What happens if there is more than one “slate” of electors purporting to represent a state?

It has happened in our history that there has been more than one slate of electors that purports to represent the state. The most famous example is 1876, when four states sent two slates of electors to Congress to be counted. But it also happened in 1960, when Hawaii sent more than one slate to be counted because a recount of a very close vote changed the winner from Nixon to Kennedy. 

The 1876 incident inspired Congress to pass the Electoral Count Act of 1887 (“ECA”). That act aims to regulate the process of counting electoral votes. The ECA offers a procedure — complicated and incomplete — for determining which electoral votes will be counted. 

The most important part of this procedure is the “safe harbor” provision of §5. (Note, we’ll refer to the current section numbers within Title 3 of the U.S. code, even though they weren’t the original section numbers. As we’ve said, Title 3 combines a bunch of statutes passed at different times.)

Under §5, in order for a slate of electors to qualify for “safe harbor,” the electors must be chosen according to the laws of the state enacted prior to Election Day (November 3), and any disputes related to the appointment of electors must be resolved at least 6 days prior (December 8) to the meeting of electors (December 14).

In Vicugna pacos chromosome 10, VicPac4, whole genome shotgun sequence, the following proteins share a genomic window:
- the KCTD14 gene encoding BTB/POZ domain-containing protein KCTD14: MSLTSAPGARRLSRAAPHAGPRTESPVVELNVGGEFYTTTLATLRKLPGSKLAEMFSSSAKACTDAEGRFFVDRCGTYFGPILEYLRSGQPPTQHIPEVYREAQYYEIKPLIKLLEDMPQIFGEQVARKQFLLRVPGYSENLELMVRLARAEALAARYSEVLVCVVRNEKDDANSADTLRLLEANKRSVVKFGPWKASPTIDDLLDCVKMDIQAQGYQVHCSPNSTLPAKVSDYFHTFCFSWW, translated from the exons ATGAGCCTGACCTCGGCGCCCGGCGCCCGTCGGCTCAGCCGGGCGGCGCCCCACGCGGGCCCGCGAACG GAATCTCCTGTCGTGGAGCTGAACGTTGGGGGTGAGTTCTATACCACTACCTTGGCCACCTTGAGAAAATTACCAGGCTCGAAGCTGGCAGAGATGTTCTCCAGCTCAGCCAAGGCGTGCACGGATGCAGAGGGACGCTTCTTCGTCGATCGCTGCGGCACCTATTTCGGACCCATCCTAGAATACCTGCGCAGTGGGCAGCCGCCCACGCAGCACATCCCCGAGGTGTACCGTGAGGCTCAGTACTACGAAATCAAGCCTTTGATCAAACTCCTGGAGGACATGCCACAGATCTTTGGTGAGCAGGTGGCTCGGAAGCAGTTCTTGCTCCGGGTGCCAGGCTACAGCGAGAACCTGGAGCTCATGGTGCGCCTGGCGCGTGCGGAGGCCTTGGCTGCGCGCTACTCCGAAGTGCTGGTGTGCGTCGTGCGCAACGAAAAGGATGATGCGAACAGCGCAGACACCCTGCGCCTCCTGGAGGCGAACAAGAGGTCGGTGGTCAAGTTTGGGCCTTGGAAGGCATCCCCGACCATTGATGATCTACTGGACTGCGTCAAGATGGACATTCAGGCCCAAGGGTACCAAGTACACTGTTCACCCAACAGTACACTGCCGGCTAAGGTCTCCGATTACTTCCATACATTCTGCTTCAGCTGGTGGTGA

If between two competing slates of electors, one of them qualifies for “safe harbor” protection, then that slate of electors will be counted (unless both chambers of Congress reject the vote). 

However, if there are multiple slates from a state that qualify for “safe harbor” protection, and if both the chambers agree to accept a particular slate, then that slate would count. Similarly, if both chambers agree to reject a particular slate, then that slate would not be counted. 

If both chambers cannot agree to either accept or reject a slate, then the slate which was certified by the ‘executive of the state’ (generally considered the governor, but some interpretations would also consider Secretary of State to be an executive too – thus adding to the uncertainty) gets counted.

Leave a Reply

Your email address will not be published. Required fields are marked *